• At any time of the year, light clothing made of natural material in light colors is suitable. Warm clothes are required for a trip to the mountains.
  • In hot weather, it is recommended to wear a hat, use protective creams and sunglasses.
  • On a trip, it is advisable to take waterproof clothes and an umbrella, as it rains here quite often.
  • Topless sunbathing is not recommended.

National holidays in Sri Lanka

The country celebrates Buddhist, Muslim and Christian holidays.

The full moon of every month is the religious holiday “Rowa Day”.

February 4 – Independence Day, one of the main holidays

April 14 – New Year of the Sinhalese and Tamils

May – Vesak Poya Day, the famous holiday of the Birth, Enlightenment and Resurrection (Departure to Nirvana) of the Buddha

September – Eid-Ul-Fitr (Ramadan)

November – Deepavali Festival, the day of the victory of Light over Darkness

December 25 – Christmas

Tourists love to visit Kandi-Esala-Perahera holiday, which is held in July-August and is a ten-day ceremony with events related to honoring the sacred tooth of the Buddha. The second most popular holiday is Duruthu Perahera, which is organized in January in Colombo. It is dedicated to the arrival of the Buddha in Sri Lanka. At the same time, the traditional Navam parade is held to the main Buddhist temple of Colombo – Gangarama.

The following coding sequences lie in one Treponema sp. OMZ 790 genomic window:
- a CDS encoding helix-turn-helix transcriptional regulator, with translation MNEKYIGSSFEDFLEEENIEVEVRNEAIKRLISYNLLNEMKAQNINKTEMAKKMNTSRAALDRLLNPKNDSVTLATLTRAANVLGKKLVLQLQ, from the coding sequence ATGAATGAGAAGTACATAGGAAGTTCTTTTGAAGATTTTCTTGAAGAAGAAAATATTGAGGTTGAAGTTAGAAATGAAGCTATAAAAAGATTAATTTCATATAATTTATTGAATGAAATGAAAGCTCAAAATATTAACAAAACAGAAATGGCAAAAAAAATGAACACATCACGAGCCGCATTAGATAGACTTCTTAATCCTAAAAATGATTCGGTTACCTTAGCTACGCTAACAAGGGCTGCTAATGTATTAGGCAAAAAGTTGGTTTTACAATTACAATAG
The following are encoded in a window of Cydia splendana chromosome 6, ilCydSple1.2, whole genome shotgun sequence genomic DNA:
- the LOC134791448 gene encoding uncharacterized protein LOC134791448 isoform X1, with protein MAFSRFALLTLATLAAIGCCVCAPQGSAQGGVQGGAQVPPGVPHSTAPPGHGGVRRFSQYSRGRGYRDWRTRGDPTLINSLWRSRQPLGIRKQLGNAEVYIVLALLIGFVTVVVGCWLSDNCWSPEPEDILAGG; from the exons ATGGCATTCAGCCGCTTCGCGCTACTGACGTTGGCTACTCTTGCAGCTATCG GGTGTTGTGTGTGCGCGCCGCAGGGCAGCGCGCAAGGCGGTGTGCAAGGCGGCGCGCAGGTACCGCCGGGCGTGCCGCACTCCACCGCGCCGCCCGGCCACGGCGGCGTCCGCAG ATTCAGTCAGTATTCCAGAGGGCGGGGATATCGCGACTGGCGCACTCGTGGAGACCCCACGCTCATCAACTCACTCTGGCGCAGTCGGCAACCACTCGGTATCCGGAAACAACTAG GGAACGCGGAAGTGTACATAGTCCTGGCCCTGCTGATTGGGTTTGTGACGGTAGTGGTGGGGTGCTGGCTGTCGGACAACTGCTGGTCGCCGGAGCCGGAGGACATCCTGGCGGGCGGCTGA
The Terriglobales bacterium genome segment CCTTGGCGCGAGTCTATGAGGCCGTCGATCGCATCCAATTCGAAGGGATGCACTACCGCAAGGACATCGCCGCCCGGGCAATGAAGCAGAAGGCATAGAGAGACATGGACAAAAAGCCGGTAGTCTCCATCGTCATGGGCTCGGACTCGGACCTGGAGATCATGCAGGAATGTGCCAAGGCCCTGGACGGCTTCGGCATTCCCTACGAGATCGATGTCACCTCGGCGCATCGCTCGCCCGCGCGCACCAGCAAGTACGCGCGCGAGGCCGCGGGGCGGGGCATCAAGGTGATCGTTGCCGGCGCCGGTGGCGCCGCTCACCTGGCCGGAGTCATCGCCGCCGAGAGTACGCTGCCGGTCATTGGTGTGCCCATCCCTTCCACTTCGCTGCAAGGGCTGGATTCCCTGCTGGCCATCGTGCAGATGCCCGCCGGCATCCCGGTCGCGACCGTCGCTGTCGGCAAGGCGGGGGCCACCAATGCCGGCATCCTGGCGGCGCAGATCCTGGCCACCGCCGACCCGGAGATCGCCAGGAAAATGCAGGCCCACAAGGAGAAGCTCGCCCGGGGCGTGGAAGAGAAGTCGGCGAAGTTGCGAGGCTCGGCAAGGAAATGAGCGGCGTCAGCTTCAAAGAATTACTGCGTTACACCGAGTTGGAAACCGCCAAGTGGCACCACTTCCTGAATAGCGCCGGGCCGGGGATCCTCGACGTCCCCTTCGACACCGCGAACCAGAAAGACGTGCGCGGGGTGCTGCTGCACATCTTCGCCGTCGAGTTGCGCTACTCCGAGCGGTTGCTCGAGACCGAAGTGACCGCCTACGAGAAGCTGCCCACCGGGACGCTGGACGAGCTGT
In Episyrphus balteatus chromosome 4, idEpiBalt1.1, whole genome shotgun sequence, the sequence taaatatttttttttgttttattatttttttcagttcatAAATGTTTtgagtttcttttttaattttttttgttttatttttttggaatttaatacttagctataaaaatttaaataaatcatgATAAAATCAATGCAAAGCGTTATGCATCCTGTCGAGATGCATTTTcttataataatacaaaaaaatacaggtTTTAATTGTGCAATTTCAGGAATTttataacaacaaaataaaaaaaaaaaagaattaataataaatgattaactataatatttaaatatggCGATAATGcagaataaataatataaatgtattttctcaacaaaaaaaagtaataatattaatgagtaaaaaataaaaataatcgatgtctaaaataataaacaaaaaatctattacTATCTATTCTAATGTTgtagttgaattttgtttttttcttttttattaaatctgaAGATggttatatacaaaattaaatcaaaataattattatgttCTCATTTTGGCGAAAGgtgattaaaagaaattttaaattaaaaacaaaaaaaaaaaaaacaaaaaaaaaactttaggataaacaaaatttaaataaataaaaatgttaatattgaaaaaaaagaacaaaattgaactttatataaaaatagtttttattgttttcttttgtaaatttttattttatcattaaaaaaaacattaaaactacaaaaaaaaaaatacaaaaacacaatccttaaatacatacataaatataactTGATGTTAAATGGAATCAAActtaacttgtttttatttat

A fun New Year celebration on the island is accompanied by sporting events and elephant races.

At the end of summer, the Hindu festival Vel takes place in the capital, where you can see how the sacred chariot of the god of war Skanda passes. Very unusual ritual ceremonies are accompanied by the Kataragama festival, which takes place in July-August in Katagarama.

Muslims widely celebrate in the spring the celebration of the sacrifice of Eid ul-Azha, Eid e-Milad – the birthday of the Prophet Muhammad in May-June, the memorial day of the Prophet Muhammad in October and the holy Ramadan.

Customs and Traditions of Sri Lanka